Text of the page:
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Flashcards in Bone Deck (29)
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Where does intramembranous ossification take place?

within condensations of meenchymal tissue- tissue that can differentiate into many types of cells


What kind of bones develop by intramembranous ossification?

Flat bones e.g. skull, clavicle, scapula and pelvic bone


What else does intramembranous ossification do?

Thickens long bones


What are the stages of intramembranous ossification?

1. Small cluster of mesenchymal stem cells form a tight cluster of cells (nidus)
2. MSCs become osteoprogenitor cells (more golgi and RER)
3. Osteoprogenitor cells become osteoblasts
4. Osteoblasts lay down extracellular matrix containing type I collagen (osteoid)
5. Osteoid mineralises to form bone tissue spicules, surrounded by osteoblasts, contain osteocytes
6. Spicules form trabeculae which form woven bone and is replaced by lamellae of mature compact bone


What is the difference between bone from intramembranous ossification and bone from endochondral ossification?

Intramembranous contains osteocytes, osteons, Haversians and Volkmanns canals


What is cancellous bone?

Spongy, network of fine bony columns, spaces filled with bone marrow


What is compact bone?

External surface of bones- 80% of skeletal mass


What do haversian and Volksmann canals do?

Carry blood vessels, lymph vessels and nerves


What is the difference between immature and mature bone?

Immature has osteocytes randomly arranged
matures osteoctes are arranged in concentric lamellae of osseous
Reabsoprtion canals in mature bone run parallel with osteon long axes


What are canaliculi?

Tiny interconnecting tunnels


What are gap junctions used for?

so nutrients can be passed between osteocytes


What is the trabeculae?

The bone part of cancellous bone, same as compact bone without haversian and volkmanns canals


How is cancellous bone remodelled?

A cutting cone contains Osteoclasts which release H+ and lysosomal enzymes and creates a tunnel


What can osteons do?

Branch and terminate


What are bones made up of?

Mineral, collagen, water, non-collagen proteins


How does a bone resist fracture?

Great tensile and compressive strength and a degree of flexibility, lamellae can slip relative to each other


How is a fracture repaired? (overview)

1. Haemotoma (blood clot) is formed and granular tissue arises
2. Procallus of granular tissue is replaced by a fibrocartilaginous callus where bony trabeculae are developing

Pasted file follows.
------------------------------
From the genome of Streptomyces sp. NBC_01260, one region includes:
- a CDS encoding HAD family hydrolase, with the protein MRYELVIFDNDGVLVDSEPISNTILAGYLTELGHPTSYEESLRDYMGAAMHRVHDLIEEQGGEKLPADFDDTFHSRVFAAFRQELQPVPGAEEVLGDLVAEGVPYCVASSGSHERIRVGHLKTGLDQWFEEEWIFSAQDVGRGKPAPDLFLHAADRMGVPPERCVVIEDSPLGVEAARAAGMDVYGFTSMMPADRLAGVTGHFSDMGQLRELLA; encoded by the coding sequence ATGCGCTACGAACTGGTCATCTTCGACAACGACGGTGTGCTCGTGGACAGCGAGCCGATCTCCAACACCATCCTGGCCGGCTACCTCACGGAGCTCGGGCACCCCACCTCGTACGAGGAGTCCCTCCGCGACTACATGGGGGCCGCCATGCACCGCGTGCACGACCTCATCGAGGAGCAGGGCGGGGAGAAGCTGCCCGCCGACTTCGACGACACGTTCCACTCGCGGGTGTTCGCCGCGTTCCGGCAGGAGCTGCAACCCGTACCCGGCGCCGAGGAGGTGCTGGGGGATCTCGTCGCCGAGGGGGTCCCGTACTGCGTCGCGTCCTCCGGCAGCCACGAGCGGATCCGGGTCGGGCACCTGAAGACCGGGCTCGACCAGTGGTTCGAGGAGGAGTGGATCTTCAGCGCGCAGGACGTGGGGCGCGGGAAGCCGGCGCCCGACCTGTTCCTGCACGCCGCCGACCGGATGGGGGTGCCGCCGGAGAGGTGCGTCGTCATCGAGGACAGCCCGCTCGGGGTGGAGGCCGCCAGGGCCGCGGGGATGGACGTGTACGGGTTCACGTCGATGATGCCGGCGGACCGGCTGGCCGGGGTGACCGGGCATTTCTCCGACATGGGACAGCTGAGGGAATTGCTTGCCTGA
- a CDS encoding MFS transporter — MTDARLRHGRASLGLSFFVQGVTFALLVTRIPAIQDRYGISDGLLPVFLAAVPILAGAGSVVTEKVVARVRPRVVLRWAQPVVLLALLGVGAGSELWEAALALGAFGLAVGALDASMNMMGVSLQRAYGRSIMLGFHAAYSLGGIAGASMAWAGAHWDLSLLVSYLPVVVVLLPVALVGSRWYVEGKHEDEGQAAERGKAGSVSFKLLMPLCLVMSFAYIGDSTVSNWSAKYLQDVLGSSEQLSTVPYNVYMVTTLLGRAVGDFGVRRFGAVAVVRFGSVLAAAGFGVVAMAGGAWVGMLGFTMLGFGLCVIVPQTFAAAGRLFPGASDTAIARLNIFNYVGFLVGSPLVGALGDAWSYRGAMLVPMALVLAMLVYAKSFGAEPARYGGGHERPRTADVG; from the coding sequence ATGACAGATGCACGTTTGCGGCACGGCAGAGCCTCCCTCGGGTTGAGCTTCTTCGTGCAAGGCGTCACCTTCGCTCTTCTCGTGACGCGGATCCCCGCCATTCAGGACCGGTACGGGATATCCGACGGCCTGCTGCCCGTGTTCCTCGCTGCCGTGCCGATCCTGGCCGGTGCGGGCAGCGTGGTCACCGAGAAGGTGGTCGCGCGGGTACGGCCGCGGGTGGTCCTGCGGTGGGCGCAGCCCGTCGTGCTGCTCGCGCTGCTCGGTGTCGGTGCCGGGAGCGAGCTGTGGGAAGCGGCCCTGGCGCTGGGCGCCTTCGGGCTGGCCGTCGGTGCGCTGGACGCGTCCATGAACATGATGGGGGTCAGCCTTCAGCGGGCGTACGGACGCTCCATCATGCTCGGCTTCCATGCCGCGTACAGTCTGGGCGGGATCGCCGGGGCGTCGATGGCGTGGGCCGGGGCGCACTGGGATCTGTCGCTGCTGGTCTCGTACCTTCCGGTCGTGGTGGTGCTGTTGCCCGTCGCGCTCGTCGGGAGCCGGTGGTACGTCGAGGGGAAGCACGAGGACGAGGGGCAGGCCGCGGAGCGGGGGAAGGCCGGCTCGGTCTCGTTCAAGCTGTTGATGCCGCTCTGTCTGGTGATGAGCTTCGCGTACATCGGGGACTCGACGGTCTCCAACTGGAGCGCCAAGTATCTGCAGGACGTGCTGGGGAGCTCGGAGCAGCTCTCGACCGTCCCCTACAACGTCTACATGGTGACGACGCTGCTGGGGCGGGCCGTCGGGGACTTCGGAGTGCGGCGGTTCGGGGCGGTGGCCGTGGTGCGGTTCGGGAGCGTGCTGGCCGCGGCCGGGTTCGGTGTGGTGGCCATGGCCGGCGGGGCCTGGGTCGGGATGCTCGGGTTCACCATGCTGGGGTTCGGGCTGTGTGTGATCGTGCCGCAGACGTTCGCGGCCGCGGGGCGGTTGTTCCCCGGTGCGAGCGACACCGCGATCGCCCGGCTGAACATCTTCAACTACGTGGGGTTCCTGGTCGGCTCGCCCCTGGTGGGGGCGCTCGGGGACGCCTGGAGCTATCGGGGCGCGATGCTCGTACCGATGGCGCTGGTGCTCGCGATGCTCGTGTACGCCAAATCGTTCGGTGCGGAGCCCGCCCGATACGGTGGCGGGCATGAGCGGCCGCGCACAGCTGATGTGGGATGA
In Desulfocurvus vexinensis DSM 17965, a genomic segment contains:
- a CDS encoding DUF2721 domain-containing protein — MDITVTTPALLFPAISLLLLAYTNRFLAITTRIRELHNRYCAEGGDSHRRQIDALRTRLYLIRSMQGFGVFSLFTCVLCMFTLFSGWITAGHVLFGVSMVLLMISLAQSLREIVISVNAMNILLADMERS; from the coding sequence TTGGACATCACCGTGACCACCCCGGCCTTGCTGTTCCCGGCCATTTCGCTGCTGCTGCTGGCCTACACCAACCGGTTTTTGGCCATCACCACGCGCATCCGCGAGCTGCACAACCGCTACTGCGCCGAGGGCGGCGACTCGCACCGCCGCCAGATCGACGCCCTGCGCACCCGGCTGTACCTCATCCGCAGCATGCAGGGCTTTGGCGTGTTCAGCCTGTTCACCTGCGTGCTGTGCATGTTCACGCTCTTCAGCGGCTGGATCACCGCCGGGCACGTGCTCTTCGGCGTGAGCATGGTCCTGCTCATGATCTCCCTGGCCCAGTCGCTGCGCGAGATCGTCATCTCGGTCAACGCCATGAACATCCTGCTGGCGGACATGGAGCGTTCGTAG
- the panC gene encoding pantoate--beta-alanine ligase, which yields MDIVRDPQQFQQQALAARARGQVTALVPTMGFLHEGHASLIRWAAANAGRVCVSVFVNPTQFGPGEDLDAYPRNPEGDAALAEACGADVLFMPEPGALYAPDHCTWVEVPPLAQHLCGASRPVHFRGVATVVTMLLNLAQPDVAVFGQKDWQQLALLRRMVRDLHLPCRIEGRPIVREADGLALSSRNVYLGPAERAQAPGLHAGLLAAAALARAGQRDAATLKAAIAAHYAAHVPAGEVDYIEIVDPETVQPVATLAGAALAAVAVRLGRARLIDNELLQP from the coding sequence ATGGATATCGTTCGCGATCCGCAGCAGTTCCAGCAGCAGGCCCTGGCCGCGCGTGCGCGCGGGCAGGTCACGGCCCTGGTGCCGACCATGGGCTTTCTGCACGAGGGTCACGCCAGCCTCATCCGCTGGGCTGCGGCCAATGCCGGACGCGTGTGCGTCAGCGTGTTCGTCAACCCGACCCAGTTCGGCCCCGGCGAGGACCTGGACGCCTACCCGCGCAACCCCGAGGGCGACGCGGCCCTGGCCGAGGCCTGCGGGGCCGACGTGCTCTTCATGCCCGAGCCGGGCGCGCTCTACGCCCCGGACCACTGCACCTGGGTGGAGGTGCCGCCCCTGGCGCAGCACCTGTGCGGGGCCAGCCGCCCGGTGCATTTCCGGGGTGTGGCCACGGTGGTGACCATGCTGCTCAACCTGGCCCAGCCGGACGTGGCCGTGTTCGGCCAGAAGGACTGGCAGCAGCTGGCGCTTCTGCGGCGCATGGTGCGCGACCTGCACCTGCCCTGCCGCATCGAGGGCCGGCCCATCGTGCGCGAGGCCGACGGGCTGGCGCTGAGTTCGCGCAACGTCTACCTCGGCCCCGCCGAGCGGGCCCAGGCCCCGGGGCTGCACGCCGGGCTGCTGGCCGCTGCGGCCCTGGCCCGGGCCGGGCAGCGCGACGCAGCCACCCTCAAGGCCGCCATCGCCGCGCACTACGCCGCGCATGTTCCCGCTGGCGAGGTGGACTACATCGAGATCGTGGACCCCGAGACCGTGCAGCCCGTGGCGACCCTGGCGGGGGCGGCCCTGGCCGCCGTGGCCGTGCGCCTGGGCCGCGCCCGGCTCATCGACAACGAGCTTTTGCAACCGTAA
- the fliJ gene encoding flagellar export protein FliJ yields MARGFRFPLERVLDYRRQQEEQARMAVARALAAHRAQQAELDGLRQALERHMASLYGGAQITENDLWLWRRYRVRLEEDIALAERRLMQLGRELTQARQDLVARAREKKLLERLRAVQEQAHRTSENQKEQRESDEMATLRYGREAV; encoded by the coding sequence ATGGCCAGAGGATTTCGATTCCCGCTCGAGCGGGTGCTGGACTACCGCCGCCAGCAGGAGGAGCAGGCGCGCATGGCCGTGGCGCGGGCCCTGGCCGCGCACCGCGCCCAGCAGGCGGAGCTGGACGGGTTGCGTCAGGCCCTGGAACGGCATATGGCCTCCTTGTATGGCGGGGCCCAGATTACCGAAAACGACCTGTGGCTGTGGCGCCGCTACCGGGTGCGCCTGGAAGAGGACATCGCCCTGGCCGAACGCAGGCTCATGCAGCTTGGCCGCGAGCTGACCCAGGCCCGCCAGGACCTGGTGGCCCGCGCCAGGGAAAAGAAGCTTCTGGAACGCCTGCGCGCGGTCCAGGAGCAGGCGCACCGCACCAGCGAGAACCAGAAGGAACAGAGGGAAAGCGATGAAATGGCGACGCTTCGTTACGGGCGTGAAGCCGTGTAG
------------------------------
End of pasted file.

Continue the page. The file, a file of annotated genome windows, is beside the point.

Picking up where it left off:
3. Endochondral and Intermembranous ossification form bony callus of cancellous bone
4. Cancellous bone is replaced by compact cortical bone until remodelling is complete


How does a haemotoma form?

Blood vessels break
Clot forms
Bone cells at fracture edge die
Swelling and inflammation occur
Phagocytic cells and osteoclasts remove dead and damaged cells
Macrophages will eventually remove the blood clot


How does a fibrocartilage callus form?

New blood vessels infiltrate the haemotoma
A procallus of granulation tissue develops (rich in capillaries and fibroblasts)
Fibroblasts produce collagen fibres that span the break
Chondroblasts give rise to hyaline cartilage
This matrix splints the broken bone
Osteoblasts invade and begin to reconstruct the bone- cancellous


How does a Bony callus form?

New bone trabeculae appear within a week
Fibrocartilage callus develops into hard bony callus
Endochrondral ossification replaces all cartilage with cancellous bone and intramembrous ossification produces new cancellous bone in the area


How does the bone remodel?

Callus of spongy, cancellous bone begins to rmodel into compact bone as soon as it is formed
Continues for several months
Osteoclasts remove bulging material
Same shape as before as responds to same mechanical stressors


What do bone banks do?

Supply viable bone for grafting purposes


What is an autograft?

Donor is the recipient


What is a homograft?

Donor is a different human


What is a heterograft?

Donor is a different species


What is Osteoporosis?

Metabolic bone disease where mineralised bone is decreased in mass so no longer support


What causes Osteoporosis?

Incomplete filling of osteoclast resportion bays


What is primary osteoporosis?

Type I- menopausal women, increase in osteoclasts due to oestrogen withdrawal
Type II- elderly people, decrease in osteoblast function


What are the osteoporosis risk factors?

Genetic, insufficient calcium intake and absorption of calcium and vitamin D, Exercise and cigarettes